The Outer Banks Voice – Federal government withdraws plan to reduce red wolf protections in North Carolina


Federal government withdraws plan to cut red wolf protections in North Carolina

By Coastal Review on November 15, 2021

A captive red wolf. (Photo: B. Bartel / US Fish and Wildlife)

MANTEO – A controversial proposal to limit long-standing protective habitat and management strategies for critically endangered red wolves in northeastern North Carolina has been removed by the US Fish and Wildlife Service.

the agency had proposed in 2018 replace existing regulations that provided protective measures for the world’s only known wild red wolves, referred to as the North Carolina “Non-Essential Experimental Population” or NC NEP, with a drastically reduced rule. Many environmental groups had challenged the proposal in federal court, saying it violated the requirements of a provision of the Endangered Species Act.

“Based on recent court rulings involving the NC NEP and after reviewing public comments submitted in response to the proposed 2018 rule, the Service has determined that withdrawing the proposed rule is the best course of action at this time,” said the agency said in a November statement. ten Press release.

By withdrawing the proposed rule, Fish and Wildlife allowed the slate to start over on previously successful management tactics used in existing regulations, “as clarified by relevant court orders,” the statement said. This means that under the 1995 Management Rule, the agency has the authority to release captive-bred wolves into the wild population and conduct adaptive management – a point of contention detailed in the 2018 proposal and the subsequent legal proceedings.

Fish and Wildlife will also resume work with the North Carolina Wildlife Resources Commission to implement coyote sterilization on federal and non-federal lands, subject to written agreements with landowners, according to the press release. In addition, the agency said that the authorized taking will primarily be limited to protecting oneself or others from potential harm.

Under the 2018 proposal, most of the private land in the 1.7 million acre reclamation area that encompasses Hyde, Tyrrell, Dare, Beaufort and Washington counties had been removed, leaving a small area in County Dare. Once this plan is completed, all five counties will remain in the recovery area.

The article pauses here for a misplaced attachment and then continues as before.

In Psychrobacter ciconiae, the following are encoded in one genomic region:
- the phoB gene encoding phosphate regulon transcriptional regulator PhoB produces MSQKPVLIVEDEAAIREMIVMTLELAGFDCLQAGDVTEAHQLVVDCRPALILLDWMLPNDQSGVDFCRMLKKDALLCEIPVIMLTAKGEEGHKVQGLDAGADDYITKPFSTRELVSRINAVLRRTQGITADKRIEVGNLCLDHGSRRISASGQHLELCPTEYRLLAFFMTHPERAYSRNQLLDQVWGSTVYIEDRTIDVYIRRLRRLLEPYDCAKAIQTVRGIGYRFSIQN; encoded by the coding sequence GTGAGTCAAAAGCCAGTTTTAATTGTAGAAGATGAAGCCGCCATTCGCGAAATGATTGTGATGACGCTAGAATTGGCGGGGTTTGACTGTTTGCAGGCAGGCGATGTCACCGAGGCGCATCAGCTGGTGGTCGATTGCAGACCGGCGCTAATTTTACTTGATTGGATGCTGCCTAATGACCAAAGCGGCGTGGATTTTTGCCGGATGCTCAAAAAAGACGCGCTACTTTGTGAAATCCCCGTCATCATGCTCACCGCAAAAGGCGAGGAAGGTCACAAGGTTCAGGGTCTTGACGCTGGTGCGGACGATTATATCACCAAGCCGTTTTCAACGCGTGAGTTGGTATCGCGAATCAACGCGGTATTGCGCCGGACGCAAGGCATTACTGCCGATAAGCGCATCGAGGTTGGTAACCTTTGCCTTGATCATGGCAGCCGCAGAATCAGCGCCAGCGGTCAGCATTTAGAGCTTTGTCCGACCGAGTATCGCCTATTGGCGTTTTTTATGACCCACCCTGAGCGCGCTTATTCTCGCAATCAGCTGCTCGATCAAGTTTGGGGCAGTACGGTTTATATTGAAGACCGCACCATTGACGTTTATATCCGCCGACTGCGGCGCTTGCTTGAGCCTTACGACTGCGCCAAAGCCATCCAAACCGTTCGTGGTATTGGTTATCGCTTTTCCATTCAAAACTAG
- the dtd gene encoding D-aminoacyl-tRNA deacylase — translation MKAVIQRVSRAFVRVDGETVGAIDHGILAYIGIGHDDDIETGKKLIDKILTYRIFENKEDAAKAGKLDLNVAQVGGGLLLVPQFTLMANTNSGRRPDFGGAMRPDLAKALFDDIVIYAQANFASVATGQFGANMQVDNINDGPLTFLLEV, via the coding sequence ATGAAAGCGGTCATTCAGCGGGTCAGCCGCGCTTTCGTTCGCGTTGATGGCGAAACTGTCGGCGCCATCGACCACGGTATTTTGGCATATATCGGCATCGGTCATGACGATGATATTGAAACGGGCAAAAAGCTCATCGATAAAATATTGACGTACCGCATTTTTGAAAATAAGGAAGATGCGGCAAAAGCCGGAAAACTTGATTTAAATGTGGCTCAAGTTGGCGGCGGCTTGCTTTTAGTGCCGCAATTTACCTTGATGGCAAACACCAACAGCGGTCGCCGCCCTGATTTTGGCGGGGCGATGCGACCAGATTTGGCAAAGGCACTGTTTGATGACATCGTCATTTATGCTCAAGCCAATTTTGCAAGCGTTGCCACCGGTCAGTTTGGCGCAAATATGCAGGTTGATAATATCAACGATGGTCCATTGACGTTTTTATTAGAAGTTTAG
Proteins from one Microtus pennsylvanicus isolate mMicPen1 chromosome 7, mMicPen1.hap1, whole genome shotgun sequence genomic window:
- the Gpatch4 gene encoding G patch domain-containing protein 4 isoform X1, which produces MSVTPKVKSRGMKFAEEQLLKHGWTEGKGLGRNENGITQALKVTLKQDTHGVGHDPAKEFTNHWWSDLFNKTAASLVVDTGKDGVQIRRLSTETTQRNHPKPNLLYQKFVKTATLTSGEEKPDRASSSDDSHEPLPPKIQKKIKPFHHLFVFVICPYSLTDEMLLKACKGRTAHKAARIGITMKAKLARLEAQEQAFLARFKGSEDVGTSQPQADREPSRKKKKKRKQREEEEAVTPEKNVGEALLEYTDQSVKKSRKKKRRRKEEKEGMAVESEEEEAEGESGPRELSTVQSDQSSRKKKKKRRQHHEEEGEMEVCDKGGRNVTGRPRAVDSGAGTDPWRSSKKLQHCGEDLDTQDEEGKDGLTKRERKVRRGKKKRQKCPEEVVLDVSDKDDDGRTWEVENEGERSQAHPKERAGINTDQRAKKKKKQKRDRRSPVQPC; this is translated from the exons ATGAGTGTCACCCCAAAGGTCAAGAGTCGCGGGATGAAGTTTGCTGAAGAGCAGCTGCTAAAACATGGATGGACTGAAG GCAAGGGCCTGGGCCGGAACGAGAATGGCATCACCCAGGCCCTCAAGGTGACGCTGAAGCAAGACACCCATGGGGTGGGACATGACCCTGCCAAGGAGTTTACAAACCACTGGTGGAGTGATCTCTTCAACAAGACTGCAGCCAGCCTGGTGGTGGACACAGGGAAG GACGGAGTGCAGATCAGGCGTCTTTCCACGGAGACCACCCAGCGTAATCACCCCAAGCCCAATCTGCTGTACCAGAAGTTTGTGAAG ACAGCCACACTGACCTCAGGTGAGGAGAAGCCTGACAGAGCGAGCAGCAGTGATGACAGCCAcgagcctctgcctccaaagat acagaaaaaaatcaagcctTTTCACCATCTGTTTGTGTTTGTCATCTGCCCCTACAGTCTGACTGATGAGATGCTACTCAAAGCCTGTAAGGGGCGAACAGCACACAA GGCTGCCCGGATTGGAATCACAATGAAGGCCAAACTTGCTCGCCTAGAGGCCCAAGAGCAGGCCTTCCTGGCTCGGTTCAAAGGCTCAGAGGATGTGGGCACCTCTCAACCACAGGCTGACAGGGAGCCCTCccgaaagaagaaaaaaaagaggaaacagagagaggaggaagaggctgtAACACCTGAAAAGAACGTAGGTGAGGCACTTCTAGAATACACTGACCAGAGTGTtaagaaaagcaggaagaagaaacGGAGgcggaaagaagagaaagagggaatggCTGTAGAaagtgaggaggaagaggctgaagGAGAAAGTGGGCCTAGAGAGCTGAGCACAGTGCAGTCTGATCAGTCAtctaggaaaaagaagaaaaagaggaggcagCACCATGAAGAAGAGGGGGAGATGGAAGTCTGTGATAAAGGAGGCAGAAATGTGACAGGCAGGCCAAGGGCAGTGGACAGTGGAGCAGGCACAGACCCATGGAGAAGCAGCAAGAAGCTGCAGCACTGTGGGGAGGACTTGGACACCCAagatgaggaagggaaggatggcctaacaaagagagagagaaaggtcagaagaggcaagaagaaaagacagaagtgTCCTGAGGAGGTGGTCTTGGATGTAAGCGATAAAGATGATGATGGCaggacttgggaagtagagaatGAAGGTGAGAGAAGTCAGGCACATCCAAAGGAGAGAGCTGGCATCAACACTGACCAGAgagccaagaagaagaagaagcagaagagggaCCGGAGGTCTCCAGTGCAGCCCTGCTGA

“Environmentalists have been waiting 3 years to put the terrible red wolf proposal of 2018 behind us, and it is extremely gratifying to know that the USFWS is finally officially withdrawing from its plan to dramatically reduce recovery options for wolves.” Ron Sutherland, chief scientist for Wildlands Network, a nonprofit environmental group, said in an email. “Being able to finally put this hideous and cowardly proposition to bed is super rewarding and excellent news for the future of the Red Wolves. “

Sutherland said an analysis by Wildlands, a strong advocate for red wolf recovery, public comments on the 2018 proposal found more than 90% of the more than 100,000 comments the agency received supported doing more. , no less, to protect the wolves. .

Although red wolves once covered a wide range along the Gulf of the United States and the southeastern coastal plains, their populations have been decimated by overhunting and habitat loss. The red wolf was listed in 1973 under the Endangered Species Act as an endangered species and was declared extinct in the wild in 1980.

Four pairs of captive-bred wolves, descendants of a few wild wolves captured on the Gulf Coast, were released to Alligator River National Wildlife Refuge in 1987, and by 2005 the number had grown to 130 wolves.

Conflicts with private owners over wolf management had intensified over the past 10 to 15 years, with owners complaining of wolves killing pets and livestock, exacerbated by poor communication on the part of the wolf. wildlife managers.

The proposed rule change would have reduced the range size of wolves to land in the Alligator River National Wildlife Area and the Dare County bombing zone in Dare and Hyde counties. (Map: Fish and wildlife of the United States)

The 1.7 million acre salvage area will continue in Hyde, Tyrrell, Dare, Beaufort and Washington counties. But with as few as 10 known red wolves still roaming the recovery area, in addition to around 20 collared wolves, conservationists fear there is no time to waste.

The agency said it was taking steps to improve relations with landowners.

“The Service will continue to work with stakeholders to identify ways to encourage and facilitate a more effective coexistence between humans and wolves …”, according to the statement, “and to establish the necessary support for wolf conservation. Red”.

Gov. Roy Cooper tweeted in support of the Home Office’s decision, calling it “an important step to save the American red wolf, the world’s most endangered canine species.” Cooper has pledged to work with the Biden administration, Wildlife Resources, and the North Carolina Zoo to prevent extinction.

Perrin de Jong, a lawyer at the Center for Biological Diversity, called the plan to reduce the red wolf recovery area “reckless and ill-conceived.”

“I am relieved that the Fish and Wildlife Service has finally listened to the public outcry against him,” said de Jong. “People want federal agencies to do more, not less, to protect the world’s most endangered wolf.”

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